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  5. LotFP is heading down a direction I probably won't follow. He's reprinting Carcosa, a product I have no interest in, as it codifies rules for sadistic behavior (presumably for player use, or why bother writing it? it's like saying the Duelist was an "npc-only" class to claim otherwise).

    Pointless vulgarity is another thing I can't stand in writing. It's intellectually lazy. Compelling statements can be made without resorting to dropping profanities. I read Zak's blog a few times and was put off by it.

    My impression now is that Mr. Raggi is trying to brand LotFP as an OSR "shock" content publisher.

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  6. You got a point Scott,but then then again Mr. Sabbath isn't your typical game designer.

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  7. Anthony: I agree that the Midkemia Cities supplement is completely excellent. Matt Finch's City Envounters is also quite good. I hope that Zak's will be better still! Bravo for LotFP.

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  8. Scott said:Maybe that's the litmus test to ensure that buyers won't be the sort who get the vapors.

    I am generally neither pro nor con the word "fuck." It's a word I generally reserve for moments when other words won't do, and perhaps I fear casual dropping of the F-bomb will cause it to lose its potency.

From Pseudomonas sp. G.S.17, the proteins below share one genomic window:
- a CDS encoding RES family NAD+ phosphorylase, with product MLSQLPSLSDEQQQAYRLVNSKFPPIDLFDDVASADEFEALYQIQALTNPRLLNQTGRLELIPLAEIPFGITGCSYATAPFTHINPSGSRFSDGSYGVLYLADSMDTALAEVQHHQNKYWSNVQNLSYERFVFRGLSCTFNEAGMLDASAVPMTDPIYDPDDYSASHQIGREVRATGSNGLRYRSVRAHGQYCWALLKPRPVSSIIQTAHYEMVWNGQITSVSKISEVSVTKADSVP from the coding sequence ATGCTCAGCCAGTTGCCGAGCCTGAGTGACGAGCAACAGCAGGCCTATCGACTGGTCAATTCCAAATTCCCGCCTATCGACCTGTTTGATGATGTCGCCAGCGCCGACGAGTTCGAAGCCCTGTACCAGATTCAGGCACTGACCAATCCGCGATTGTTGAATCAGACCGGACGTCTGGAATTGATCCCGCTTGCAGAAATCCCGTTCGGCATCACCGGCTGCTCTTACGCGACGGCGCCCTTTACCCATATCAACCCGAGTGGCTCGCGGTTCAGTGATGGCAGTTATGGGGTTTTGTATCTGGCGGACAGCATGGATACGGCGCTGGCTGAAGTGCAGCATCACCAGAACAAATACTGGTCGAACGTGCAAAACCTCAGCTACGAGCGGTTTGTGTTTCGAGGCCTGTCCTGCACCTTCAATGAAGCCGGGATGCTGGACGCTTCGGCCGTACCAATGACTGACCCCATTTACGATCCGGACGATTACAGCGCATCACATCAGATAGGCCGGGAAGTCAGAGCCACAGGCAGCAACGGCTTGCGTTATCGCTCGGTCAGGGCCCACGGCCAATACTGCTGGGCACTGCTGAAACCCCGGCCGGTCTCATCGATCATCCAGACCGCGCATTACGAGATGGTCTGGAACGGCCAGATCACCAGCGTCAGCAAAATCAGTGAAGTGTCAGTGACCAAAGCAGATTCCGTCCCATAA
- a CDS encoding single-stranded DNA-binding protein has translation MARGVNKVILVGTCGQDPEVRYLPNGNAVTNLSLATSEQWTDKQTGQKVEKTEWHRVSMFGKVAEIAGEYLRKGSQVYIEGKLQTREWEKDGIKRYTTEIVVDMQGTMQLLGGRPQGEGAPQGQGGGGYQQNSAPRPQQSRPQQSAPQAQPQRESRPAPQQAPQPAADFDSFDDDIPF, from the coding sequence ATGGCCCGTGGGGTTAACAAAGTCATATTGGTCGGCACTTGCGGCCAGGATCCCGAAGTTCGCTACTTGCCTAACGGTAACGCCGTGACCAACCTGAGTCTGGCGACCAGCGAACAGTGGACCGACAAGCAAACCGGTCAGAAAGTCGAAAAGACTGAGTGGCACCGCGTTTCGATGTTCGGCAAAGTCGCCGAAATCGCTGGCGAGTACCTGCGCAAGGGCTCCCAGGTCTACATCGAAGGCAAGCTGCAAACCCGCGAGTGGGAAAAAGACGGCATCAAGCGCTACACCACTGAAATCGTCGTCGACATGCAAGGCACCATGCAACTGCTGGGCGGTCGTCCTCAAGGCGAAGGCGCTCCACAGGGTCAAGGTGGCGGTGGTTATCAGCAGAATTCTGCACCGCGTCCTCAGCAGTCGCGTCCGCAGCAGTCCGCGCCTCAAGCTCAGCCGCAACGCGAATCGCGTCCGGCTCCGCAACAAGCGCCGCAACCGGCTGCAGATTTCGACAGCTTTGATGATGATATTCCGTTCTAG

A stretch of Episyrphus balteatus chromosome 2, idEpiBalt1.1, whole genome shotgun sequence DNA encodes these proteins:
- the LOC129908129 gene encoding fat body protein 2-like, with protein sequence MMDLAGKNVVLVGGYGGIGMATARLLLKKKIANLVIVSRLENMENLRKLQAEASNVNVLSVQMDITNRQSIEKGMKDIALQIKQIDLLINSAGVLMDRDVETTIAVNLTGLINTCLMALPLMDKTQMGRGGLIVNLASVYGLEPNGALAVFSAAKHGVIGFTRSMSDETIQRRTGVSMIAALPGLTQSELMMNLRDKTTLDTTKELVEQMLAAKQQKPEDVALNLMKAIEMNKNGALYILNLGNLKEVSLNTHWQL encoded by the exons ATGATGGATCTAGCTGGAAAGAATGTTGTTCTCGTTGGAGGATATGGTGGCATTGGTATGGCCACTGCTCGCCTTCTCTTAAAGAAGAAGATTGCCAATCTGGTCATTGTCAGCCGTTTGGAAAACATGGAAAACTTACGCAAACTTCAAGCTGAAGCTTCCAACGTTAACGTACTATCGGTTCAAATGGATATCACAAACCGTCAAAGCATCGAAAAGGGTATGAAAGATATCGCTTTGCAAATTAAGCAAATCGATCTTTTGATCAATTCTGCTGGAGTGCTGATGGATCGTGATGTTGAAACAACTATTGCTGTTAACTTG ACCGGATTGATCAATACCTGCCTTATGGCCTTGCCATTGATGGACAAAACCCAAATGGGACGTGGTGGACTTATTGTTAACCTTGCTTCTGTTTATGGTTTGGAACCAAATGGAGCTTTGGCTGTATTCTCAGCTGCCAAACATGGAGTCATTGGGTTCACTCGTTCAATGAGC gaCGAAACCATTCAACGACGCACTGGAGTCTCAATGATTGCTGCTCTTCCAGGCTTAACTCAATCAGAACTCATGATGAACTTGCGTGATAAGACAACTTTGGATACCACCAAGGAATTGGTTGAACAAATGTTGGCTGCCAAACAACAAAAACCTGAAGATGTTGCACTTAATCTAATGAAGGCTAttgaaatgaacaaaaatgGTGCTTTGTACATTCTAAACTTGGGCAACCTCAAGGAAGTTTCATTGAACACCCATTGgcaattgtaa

But I look at the original D&D as having started off as a somewhat shadowy, underground, secretive word-of-mouth kind of thing. Then it hit the big time and all of the sudden all sorts of branding and marketing folks got involved and they sanitized it and made it more family friendly. Rainbows and unicorns and Tanaari. Blargh.

    I want my "OSR" content rough around the edges, like the old pulps and Heavy Metal Magazine and Richard Corben comics. I don't want it to look or sound like something that Hasbro put out... if I'm buying a book written by a guy who plays D&D with porn actresses, I'm not going to be shocked by strong content. Having 'fuck' in the product announcement will hopefully keep those who like something more mainstreet away from it.

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  9. I'm hoping this will turn out well. Zak seems like a bright guy; I also like the idea of a book I can use in real-time at the table to keep city adventures (which can be a challenge) rolling. Hopefully he'll be doing a lot of illustration for it. I really like his pen and ink art.

    Here's another vote in support of "Cities" by Chaosium.

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  10. @Pat: "My impression now is that Mr. Raggi is trying to brand LotFP as an OSR "shock" content publisher."

    Or he wants to brand LotFP as the publisher that won't censor itself, for better or worse. Anyway, I don't see how a city supplement is going to be "shock content".

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  11. @limpey: Pretty much in agreement with you. Folks familiar with Zac should know he is coming from a decidedly punk-rock angle to the hobby... something that delights me to no end! It is refreshing to know that D&D can reel in a varied assortment of humanity with differing tastes, all unified in their enjoyment of the game. On top of all that, Zac is intelligent, a very talented artist, and has great ideas for the game.

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  12. Maybe that's the litmus test to ensure that buyers won't be the sort who get the vapors.

    It's funny: I was thinking the same thing. Somehow, I don't think it's going to stop the usual suspects from complaining, though.

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  13. I want my "OSR" content rough around the edges, like the old pulps and Heavy Metal Magazine and Richard Corben comics.